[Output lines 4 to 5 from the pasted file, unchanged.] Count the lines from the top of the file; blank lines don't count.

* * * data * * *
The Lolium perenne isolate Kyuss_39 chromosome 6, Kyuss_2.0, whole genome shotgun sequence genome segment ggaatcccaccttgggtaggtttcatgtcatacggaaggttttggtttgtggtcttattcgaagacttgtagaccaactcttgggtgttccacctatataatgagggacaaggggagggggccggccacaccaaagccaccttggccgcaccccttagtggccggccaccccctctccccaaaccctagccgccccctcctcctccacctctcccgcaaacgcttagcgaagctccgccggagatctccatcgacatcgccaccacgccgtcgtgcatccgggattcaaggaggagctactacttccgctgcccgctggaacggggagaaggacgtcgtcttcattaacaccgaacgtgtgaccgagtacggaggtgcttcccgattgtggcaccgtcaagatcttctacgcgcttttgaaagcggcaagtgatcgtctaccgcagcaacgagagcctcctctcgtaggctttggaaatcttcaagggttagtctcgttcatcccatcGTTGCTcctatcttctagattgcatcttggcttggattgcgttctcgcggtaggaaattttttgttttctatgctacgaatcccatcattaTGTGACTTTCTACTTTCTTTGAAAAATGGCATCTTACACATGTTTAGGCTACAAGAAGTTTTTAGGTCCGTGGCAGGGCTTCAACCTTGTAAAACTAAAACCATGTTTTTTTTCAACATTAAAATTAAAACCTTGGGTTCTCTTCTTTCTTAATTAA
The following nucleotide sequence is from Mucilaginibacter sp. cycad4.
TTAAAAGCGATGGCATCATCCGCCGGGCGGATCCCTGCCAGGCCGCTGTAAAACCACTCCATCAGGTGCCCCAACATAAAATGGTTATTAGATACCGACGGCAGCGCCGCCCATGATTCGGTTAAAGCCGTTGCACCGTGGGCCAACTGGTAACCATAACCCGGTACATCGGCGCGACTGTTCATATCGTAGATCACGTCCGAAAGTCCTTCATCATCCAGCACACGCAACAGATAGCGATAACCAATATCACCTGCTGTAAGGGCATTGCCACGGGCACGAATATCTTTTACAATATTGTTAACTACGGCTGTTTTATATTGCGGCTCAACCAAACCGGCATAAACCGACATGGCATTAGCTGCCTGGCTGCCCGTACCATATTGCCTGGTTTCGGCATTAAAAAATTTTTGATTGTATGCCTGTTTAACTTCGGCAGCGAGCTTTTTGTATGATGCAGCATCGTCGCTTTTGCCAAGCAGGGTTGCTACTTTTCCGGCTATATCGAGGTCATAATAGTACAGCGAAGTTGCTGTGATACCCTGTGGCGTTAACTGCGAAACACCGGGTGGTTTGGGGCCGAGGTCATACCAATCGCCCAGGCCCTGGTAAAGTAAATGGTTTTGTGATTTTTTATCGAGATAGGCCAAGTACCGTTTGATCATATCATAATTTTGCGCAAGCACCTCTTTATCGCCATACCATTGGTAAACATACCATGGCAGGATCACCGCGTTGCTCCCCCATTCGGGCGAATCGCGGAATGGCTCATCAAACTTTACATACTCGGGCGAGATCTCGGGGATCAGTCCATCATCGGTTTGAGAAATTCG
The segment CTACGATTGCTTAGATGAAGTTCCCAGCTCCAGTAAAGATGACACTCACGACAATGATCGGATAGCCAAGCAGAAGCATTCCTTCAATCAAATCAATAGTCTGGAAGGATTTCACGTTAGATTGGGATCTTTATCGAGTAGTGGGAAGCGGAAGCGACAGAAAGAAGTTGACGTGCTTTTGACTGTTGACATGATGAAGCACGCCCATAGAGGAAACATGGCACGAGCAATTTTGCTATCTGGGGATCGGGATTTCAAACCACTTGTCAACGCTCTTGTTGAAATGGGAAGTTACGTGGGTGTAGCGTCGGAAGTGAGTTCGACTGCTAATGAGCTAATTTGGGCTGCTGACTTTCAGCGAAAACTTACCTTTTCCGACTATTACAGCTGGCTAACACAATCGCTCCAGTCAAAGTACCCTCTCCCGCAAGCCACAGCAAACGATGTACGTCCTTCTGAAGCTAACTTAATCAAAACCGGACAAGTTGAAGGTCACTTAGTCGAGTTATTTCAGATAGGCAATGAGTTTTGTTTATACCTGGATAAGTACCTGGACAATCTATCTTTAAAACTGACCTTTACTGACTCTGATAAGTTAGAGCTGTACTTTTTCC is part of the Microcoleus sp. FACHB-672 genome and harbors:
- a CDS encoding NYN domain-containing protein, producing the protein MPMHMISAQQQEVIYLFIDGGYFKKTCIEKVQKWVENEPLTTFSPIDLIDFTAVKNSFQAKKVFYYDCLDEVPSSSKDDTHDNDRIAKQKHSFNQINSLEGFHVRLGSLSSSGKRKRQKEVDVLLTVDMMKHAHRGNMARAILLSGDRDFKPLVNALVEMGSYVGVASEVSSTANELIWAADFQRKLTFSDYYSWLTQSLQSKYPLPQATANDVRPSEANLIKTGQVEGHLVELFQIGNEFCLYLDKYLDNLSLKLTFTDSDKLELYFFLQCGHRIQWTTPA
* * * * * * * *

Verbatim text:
The segment CTACGATTGCTTAGATGAAGTTCCCAGCTCCAGTAAAGATGACACTCACGACAATGATCGGATAGCCAAGCAGAAGCATTCCTTCAATCAAATCAATAGTCTGGAAGGATTTCACGTTAGATTGGGATCTTTATCGAGTAGTGGGAAGCGGAAGCGACAGAAAGAAGTTGACGTGCTTTTGACTGTTGACATGATGAAGCACGCCCATAGAGGAAACATGGCACGAGCAATTTTGCTATCTGGGGATCGGGATTTCAAACCACTTGTCAACGCTCTTGTTGAAATGGGAAGTTACGTGGGTGTAGCGTCGGAAGTGAGTTCGACTGCTAATGAGCTAATTTGGGCTGCTGACTTTCAGCGAAAACTTACCTTTTCCGACTATTACAGCTGGCTAACACAATCGCTCCAGTCAAAGTACCCTCTCCCGCAAGCCACAGCAAACGATGTACGTCCTTCTGAAGCTAACTTAATCAAAACCGGACAAGTTGAAGGTCACTTAGTCGAGTTATTTCAGATAGGCAATGAGTTTTGTTTATACCTGGATAAGTACCTGGACAATCTATCTTTAAAACTGACCTTTACTGACTCTGATAAGTTAGAGCTGTACTTTTTCC is part of the Microcoleus sp. FACHB-672 genome and harbors:
- a CDS encoding NYN domain-containing protein, producing the protein MPMHMISAQQQEVIYLFIDGGYFKKTCIEKVQKWVENEPLTTFSPIDLIDFTAVKNSFQAKKVFYYDCLDEVPSSSKDDTHDNDRIAKQKHSFNQINSLEGFHVRLGSLSSSGKRKRQKEVDVLLTVDMMKHAHRGNMARAILLSGDRDFKPLVNALVEMGSYVGVASEVSSTANELIWAADFQRKLTFSDYYSWLTQSLQSKYPLPQATANDVRPSEANLIKTGQVEGHLVELFQIGNEFCLYLDKYLDNLSLKLTFTDSDKLELYFFLQCGHRIQWTTPA